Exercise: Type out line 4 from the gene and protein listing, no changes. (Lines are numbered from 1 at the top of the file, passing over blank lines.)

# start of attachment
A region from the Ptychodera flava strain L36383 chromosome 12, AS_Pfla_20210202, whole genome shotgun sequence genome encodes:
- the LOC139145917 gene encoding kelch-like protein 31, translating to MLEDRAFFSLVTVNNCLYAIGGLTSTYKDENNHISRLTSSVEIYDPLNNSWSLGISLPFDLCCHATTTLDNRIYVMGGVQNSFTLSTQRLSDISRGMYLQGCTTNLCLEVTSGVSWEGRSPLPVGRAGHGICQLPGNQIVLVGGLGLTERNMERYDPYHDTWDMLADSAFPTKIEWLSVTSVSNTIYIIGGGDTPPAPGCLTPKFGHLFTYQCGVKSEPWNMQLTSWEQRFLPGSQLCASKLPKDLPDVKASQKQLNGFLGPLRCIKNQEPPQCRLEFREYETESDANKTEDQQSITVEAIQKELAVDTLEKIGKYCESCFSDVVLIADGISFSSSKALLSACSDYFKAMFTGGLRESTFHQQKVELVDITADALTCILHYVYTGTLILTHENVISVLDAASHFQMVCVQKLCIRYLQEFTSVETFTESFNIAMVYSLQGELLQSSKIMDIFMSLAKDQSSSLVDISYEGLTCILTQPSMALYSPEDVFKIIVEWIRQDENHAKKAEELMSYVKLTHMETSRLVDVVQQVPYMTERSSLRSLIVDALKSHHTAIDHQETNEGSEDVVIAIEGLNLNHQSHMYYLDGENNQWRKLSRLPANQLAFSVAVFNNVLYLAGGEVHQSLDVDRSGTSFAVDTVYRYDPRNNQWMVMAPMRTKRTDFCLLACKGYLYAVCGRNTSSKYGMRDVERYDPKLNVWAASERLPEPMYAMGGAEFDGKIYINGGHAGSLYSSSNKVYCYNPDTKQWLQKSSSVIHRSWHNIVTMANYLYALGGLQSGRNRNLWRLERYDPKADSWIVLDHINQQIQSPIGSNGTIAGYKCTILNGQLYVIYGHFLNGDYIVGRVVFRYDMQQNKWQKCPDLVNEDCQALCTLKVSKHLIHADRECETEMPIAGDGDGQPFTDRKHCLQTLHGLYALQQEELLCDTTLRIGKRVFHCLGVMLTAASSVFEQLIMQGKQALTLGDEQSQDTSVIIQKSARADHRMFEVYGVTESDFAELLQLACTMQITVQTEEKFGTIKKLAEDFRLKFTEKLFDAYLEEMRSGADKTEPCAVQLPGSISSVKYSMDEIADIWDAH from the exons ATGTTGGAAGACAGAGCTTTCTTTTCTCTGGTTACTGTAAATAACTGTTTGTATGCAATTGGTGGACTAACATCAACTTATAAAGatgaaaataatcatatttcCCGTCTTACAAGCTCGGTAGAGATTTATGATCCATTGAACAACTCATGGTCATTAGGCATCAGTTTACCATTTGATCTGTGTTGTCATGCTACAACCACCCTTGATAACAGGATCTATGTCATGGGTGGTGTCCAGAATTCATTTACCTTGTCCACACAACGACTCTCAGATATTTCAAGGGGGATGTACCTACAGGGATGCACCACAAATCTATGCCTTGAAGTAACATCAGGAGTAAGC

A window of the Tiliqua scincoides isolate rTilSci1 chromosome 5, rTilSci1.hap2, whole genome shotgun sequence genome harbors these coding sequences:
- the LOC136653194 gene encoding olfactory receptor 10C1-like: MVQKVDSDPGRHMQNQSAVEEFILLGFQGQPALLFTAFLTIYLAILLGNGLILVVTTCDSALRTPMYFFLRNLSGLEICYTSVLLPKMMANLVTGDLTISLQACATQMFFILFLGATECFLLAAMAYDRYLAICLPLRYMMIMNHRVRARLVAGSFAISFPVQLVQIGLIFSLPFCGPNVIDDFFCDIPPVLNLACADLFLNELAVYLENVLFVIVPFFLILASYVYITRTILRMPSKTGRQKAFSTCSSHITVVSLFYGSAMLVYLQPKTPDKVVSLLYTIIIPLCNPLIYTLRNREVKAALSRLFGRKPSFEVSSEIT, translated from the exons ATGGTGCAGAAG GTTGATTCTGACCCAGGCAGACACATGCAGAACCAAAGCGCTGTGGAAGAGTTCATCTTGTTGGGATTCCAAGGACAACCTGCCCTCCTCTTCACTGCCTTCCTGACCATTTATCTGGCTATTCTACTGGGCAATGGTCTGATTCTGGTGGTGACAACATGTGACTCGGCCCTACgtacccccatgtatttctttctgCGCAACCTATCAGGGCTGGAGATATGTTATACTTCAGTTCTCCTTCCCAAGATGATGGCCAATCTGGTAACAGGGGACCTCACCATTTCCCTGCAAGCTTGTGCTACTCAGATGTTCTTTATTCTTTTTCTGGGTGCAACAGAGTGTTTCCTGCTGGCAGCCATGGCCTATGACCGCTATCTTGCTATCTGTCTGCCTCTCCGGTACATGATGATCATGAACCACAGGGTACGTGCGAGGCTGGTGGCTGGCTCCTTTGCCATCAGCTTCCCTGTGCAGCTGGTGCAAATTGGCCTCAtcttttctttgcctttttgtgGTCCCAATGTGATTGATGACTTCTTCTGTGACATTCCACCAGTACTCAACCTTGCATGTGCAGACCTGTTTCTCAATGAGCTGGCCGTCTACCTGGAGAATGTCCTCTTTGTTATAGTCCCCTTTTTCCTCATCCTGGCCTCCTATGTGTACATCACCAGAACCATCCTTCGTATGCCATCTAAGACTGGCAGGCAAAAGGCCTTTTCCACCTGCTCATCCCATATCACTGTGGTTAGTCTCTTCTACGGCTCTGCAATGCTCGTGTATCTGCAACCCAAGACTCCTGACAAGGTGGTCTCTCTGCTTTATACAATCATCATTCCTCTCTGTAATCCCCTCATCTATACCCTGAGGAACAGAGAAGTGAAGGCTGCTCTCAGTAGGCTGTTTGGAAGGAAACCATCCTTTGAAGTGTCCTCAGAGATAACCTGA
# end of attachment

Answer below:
- the LOC136653194 gene encoding olfactory receptor 10C1-like: MVQKVDSDPGRHMQNQSAVEEFILLGFQGQPALLFTAFLTIYLAILLGNGLILVVTTCDSALRTPMYFFLRNLSGLEICYTSVLLPKMMANLVTGDLTISLQACATQMFFILFLGATECFLLAAMAYDRYLAICLPLRYMMIMNHRVRARLVAGSFAISFPVQLVQIGLIFSLPFCGPNVIDDFFCDIPPVLNLACADLFLNELAVYLENVLFVIVPFFLILASYVYITRTILRMPSKTGRQKAFSTCSSHITVVSLFYGSAMLVYLQPKTPDKVVSLLYTIIIPLCNPLIYTLRNREVKAALSRLFGRKPSFEVSSEIT, translated from the exons ATGGTGCAGAAG GTTGATTCTGACCCAGGCAGACACATGCAGAACCAAAGCGCTGTGGAAGAGTTCATCTTGTTGGGATTCCAAGGACAACCTGCCCTCCTCTTCACTGCCTTCCTGACCATTTATCTGGCTATTCTACTGGGCAATGGTCTGATTCTGGTGGTGACAACATGTGACTCGGCCCTACgtacccccatgtatttctttctgCGCAACCTATCAGGGCTGGAGATATGTTATACTTCAGTTCTCCTTCCCAAGATGATGGCCAATCTGGTAACAGGGGACCTCACCATTTCCCTGCAAGCTTGTGCTACTCAGATGTTCTTTATTCTTTTTCTGGGTGCAACAGAGTGTTTCCTGCTGGCAGCCATGGCCTATGACCGCTATCTTGCTATCTGTCTGCCTCTCCGGTACATGATGATCATGAACCACAGGGTACGTGCGAGGCTGGTGGCTGGCTCCTTTGCCATCAGCTTCCCTGTGCAGCTGGTGCAAATTGGCCTCAtcttttctttgcctttttgtgGTCCCAATGTGATTGATGACTTCTTCTGTGACATTCCACCAGTACTCAACCTTGCATGTGCAGACCTGTTTCTCAATGAGCTGGCCGTCTACCTGGAGAATGTCCTCTTTGTTATAGTCCCCTTTTTCCTCATCCTGGCCTCCTATGTGTACATCACCAGAACCATCCTTCGTATGCCATCTAAGACTGGCAGGCAAAAGGCCTTTTCCACCTGCTCATCCCATATCACTGTGGTTAGTCTCTTCTACGGCTCTGCAATGCTCGTGTATCTGCAACCCAAGACTCCTGACAAGGTGGTCTCTCTGCTTTATACAATCATCATTCCTCTCTGTAATCCCCTCATCTATACCCTGAGGAACAGAGAAGTGAAGGCTGCTCTCAGTAGGCTGTTTGGAAGGAAACCATCCTTTGAAGTGTCCTCAGAGATAACCTGA